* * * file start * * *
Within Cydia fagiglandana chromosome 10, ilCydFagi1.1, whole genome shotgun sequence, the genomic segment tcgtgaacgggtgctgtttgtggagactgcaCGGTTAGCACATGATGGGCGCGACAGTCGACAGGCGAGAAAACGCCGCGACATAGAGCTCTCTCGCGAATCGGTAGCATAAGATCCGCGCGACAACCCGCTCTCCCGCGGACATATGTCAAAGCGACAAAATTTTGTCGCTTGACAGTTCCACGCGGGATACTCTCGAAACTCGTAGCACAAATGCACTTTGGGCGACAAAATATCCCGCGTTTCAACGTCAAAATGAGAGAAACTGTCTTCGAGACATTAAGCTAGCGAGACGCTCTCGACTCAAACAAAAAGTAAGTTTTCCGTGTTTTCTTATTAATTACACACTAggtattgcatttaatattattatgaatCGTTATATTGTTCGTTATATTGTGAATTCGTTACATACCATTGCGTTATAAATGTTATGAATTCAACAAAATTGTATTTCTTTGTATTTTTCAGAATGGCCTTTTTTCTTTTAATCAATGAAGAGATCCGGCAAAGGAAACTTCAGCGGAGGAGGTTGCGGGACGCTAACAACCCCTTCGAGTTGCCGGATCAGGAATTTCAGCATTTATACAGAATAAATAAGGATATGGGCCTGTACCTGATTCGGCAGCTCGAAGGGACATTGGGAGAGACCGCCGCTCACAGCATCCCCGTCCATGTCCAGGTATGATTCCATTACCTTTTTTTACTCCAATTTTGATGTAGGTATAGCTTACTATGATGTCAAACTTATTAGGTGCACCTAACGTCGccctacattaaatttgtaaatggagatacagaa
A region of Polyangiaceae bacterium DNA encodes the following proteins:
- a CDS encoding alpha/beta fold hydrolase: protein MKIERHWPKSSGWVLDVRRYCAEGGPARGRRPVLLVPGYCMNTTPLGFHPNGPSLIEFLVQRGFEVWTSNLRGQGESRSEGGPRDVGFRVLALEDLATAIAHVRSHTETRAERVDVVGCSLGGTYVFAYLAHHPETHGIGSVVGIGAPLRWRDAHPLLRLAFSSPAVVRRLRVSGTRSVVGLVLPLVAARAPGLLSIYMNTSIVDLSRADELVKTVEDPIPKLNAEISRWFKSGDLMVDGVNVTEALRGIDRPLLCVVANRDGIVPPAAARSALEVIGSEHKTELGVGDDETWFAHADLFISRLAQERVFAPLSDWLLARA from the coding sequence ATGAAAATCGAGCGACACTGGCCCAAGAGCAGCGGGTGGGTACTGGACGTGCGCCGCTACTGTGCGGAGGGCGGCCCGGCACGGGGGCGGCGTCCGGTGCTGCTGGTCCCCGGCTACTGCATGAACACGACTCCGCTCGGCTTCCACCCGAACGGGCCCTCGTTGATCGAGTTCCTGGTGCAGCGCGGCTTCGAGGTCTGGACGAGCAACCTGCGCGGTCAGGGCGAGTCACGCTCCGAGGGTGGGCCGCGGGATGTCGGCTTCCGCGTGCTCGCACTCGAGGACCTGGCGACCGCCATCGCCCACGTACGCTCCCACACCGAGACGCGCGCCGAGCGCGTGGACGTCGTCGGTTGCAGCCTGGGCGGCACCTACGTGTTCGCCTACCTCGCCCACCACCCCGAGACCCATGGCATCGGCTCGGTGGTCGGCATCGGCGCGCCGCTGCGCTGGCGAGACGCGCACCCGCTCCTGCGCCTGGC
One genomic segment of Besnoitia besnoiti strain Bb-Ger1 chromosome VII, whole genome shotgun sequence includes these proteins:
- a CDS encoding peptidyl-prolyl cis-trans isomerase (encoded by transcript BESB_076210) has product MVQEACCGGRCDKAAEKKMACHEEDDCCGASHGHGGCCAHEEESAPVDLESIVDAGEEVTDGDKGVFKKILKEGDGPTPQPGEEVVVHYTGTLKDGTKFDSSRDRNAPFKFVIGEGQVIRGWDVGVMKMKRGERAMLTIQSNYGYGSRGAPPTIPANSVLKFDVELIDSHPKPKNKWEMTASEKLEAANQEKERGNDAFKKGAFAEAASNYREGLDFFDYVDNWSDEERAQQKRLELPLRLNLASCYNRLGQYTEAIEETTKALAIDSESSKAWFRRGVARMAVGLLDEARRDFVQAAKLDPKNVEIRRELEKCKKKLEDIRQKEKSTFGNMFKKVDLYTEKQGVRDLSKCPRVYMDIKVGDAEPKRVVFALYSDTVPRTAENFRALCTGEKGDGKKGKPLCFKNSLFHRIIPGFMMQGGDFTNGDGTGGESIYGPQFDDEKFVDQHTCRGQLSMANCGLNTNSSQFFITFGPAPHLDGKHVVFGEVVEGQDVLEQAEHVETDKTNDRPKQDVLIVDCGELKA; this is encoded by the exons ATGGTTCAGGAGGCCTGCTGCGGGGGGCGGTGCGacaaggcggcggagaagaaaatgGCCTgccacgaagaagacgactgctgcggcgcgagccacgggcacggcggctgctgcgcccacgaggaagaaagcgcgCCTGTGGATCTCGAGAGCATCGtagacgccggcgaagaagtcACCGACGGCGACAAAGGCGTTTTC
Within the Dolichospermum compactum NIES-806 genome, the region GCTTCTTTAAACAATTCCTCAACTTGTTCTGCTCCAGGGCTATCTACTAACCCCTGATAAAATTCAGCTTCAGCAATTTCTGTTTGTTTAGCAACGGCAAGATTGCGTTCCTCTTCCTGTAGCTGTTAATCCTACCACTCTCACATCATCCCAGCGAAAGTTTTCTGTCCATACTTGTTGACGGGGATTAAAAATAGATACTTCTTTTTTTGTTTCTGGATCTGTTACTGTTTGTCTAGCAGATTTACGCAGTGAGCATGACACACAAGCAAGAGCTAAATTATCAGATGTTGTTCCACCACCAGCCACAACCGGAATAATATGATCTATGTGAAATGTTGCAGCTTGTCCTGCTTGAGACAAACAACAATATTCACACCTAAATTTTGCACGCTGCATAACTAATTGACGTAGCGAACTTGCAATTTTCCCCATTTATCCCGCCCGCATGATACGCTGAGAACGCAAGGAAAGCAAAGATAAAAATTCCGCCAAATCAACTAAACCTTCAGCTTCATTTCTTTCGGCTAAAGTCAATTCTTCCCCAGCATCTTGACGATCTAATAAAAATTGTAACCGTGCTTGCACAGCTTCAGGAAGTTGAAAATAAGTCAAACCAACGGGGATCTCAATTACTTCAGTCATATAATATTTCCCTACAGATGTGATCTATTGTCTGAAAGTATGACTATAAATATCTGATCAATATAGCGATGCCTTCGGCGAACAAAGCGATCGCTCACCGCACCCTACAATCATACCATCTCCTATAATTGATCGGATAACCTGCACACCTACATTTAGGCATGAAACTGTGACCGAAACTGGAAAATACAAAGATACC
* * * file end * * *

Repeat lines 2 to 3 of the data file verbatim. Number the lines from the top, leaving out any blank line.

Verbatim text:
A region of Polyangiaceae bacterium DNA encodes the following proteins:
- a CDS encoding alpha/beta fold hydrolase: protein MKIERHWPKSSGWVLDVRRYCAEGGPARGRRPVLLVPGYCMNTTPLGFHPNGPSLIEFLVQRGFEVWTSNLRGQGESRSEGGPRDVGFRVLALEDLATAIAHVRSHTETRAERVDVVGCSLGGTYVFAYLAHHPETHGIGSVVGIGAPLRWRDAHPLLRLAFSSPAVVRRLRVSGTRSVVGLVLPLVAARAPGLLSIYMNTSIVDLSRADELVKTVEDPIPKLNAEISRWFKSGDLMVDGVNVTEALRGIDRPLLCVVANRDGIVPPAAARSALEVIGSEHKTELGVGDDETWFAHADLFISRLAQERVFAPLSDWLLARA from the coding sequence ATGAAAATCGAGCGACACTGGCCCAAGAGCAGCGGGTGGGTACTGGACGTGCGCCGCTACTGTGCGGAGGGCGGCCCGGCACGGGGGCGGCGTCCGGTGCTGCTGGTCCCCGGCTACTGCATGAACACGACTCCGCTCGGCTTCCACCCGAACGGGCCCTCGTTGATCGAGTTCCTGGTGCAGCGCGGCTTCGAGGTCTGGACGAGCAACCTGCGCGGTCAGGGCGAGTCACGCTCCGAGGGTGGGCCGCGGGATGTCGGCTTCCGCGTGCTCGCACTCGAGGACCTGGCGACCGCCATCGCCCACGTACGCTCCCACACCGAGACGCGCGCCGAGCGCGTGGACGTCGTCGGTTGCAGCCTGGGCGGCACCTACGTGTTCGCCTACCTCGCCCACCACCCCGAGACCCATGGCATCGGCTCGGTGGTCGGCATCGGCGCGCCGCTGCGCTGGCGAGACGCGCACCCGCTCCTGCGCCTGGC